AP Sports Writer
EDEN PRAIRIE, Minn. (AP) -- For Minnesota Vikings owners Zygi and Mark Wilf, leadership isn't about doing interviews about the state of the organization.
It's about placing a symbolic arm around a heartbroken defensive end who suddenly and unexpectedly lost his mother during the season.
It's not about breaking down film and deciding which prospect should be chosen with the team's first-round draft pick. It's about sitting quietly in the room and listening while the people they hired to do that job debate the decision.
It's not about standing on the sideline in full view of the television cameras, so the country can see them slapping the backs of their players and congratulating the head coach. It's about retreating to the privacy of the locker room after the game and handing a necktie to the star of the day.
The understated approach has paid off this season with their Vikings surprising almost everyone to rebound from 3-13 to make the playoffs.
"Their approach works. It's good that they trust the people they hire to do their job as opposed to micromanaging the situation," Vikings coach Leslie Frazier said on Thursday. "It's refreshing in a lot of ways."
The Vikings (10-6) head to Lambeau Field on Saturday night for Episode III of their heated rivalry with the Green Bay Packers (11-5), less than a week after a 37-34 victory at the Metrodome that thrust them into the playoffs.
It's been a heck of a ride, with a 5-2 start preceding a stretch of four losses in five games that made every week a must-win in December.
The Vikings never panicked, taking cues from an ownership group that values patience and perspective in a league where the pendulum of emotion can swing wildly from one week to the next.
You won't see Zygi Wilf on the sideline on Saturday night and you won't hear him in the media during the frenetic buildup to this highly anticipated game -- both Wilfs politely declined to speak for this story.
Now is not the time for them to be doing the talking, they said. It's the time when the focus should be on the players and coaches who have spearheaded this revival after two straight last-place finishes in the NFC North.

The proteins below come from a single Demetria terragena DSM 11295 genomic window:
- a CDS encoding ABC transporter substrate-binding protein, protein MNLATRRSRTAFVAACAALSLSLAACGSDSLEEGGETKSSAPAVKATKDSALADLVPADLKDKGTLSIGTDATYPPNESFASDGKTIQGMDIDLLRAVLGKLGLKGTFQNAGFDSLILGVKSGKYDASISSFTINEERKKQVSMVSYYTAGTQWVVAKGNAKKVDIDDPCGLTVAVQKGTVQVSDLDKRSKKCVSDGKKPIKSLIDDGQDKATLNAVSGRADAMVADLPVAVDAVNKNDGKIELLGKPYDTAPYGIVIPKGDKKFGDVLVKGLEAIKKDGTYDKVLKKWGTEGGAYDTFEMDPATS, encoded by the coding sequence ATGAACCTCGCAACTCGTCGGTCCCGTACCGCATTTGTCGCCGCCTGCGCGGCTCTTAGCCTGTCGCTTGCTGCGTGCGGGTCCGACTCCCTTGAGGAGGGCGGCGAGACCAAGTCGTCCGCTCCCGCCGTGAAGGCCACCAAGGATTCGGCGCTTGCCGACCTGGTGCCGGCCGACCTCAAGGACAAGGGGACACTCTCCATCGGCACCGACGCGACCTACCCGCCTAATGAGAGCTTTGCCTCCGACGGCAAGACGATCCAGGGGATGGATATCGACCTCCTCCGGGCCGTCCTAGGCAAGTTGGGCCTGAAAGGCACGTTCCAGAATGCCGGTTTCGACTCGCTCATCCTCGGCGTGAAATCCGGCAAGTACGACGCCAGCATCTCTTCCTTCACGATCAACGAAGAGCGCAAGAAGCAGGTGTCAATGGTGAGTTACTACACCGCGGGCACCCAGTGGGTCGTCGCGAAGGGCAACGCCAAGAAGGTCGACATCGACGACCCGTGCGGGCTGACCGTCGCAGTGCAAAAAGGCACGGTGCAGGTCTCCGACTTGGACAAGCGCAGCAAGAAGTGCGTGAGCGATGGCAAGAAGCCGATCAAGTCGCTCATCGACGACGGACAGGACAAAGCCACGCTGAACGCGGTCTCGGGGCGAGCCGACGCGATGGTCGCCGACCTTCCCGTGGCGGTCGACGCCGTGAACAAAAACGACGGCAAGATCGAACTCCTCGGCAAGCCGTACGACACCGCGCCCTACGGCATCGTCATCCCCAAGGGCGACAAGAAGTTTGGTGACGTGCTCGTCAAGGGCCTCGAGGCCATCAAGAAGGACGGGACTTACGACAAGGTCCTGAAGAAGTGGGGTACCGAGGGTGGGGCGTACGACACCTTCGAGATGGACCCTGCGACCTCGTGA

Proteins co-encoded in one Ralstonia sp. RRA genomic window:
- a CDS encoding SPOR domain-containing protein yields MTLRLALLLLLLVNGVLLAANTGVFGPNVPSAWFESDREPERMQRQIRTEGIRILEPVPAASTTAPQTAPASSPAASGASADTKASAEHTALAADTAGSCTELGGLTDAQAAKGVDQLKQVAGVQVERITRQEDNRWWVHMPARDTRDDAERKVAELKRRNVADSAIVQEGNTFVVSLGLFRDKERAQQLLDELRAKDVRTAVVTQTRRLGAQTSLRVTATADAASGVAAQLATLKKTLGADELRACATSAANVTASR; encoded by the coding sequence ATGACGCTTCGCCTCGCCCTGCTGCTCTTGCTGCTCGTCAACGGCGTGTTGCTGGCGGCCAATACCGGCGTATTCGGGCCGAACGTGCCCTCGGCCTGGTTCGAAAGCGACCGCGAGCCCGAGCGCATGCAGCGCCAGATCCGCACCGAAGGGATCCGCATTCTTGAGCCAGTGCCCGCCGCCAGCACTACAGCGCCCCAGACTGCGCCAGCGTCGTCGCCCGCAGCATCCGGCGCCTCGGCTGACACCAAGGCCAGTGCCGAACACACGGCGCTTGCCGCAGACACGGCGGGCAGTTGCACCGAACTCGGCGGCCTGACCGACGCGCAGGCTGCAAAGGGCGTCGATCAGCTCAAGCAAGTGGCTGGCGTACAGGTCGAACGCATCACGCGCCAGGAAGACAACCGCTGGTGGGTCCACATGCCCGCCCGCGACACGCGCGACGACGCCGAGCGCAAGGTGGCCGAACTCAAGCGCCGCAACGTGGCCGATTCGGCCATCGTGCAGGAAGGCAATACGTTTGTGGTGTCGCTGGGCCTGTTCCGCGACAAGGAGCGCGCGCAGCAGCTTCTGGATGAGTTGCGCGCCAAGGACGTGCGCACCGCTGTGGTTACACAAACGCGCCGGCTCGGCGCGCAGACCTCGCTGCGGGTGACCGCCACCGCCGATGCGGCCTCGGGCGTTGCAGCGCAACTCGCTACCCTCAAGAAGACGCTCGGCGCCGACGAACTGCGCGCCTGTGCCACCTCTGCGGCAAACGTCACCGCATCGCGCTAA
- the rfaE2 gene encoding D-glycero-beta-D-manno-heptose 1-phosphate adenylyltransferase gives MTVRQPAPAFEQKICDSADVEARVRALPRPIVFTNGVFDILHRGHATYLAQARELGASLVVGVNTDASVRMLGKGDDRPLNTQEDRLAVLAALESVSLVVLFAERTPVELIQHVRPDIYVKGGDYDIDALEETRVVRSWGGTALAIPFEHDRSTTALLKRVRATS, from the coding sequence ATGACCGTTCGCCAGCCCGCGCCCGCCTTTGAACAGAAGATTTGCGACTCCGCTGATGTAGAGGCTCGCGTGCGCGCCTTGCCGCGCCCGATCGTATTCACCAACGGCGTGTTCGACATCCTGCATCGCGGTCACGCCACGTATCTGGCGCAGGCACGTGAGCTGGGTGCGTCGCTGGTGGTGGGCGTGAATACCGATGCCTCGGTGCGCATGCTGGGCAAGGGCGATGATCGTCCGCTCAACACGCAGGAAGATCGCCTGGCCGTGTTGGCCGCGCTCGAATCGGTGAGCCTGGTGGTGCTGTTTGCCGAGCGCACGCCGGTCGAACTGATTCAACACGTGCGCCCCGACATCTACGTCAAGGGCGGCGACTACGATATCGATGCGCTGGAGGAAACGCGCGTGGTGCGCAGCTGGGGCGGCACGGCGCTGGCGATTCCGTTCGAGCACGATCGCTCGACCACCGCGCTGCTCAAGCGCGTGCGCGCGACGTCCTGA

"Just like any family, when you go through ups and downs or different crises, it's unbelievable the relationship we have to discuss things openly and candidly," general manager Rick Spielman said. "That's so important to how you get through things. It's not a business, even though it is a business. You can attribute a lot of success we're having to the atmosphere we get to work in."
The gestures have been big and small this season, starting with sending Spielman and other members of the Vikings organization to Ohio when cornerback Antoine Winfield's brother was killed in September.
They did the same for defensive end Everson Griffen when his mother died at Griffen's home in October, making sure the distraught 25-year-old had every resource available to get through it.
"It showed me a lot," Griffen said. "It showed me they really care about their players. It showed me that I had a home here and that really helped."
Zygi Wilf also had several conversations with star running back Adrian Peterson over the summer when he was in the middle of his long and difficult rehabilitation from two torn ligaments in his left knee.
While many doubted if Peterson would be able to make it back, he said Wilf remained confident in his franchise player's recovery.
"I got to know him a lot better this past offseason," Peterson said. "We built a bigger bond. We had a couple of really good conversations while I was going through it. I trust him."
On the football side, the Wilfs approved spending for a set of officials to be at every practice after the Vikings struggled the previous season with penalties.
They also heeded calls from veterans and Frazier to install new turf in the practice facility, a surprise that was waiting for the team when it returned from the bye week in November.
They also provided a bigger, more comfortable private plane for the team's longer road trips to Seattle and Houston this season in addition to sparing no expense when Spielman set his sights on an important free agent or re-signing a core player.
"It's just so unique to have ownership that are in the background but are a lot more heavily involved than it's known in the public," Spielman said. "They also let people do their jobs."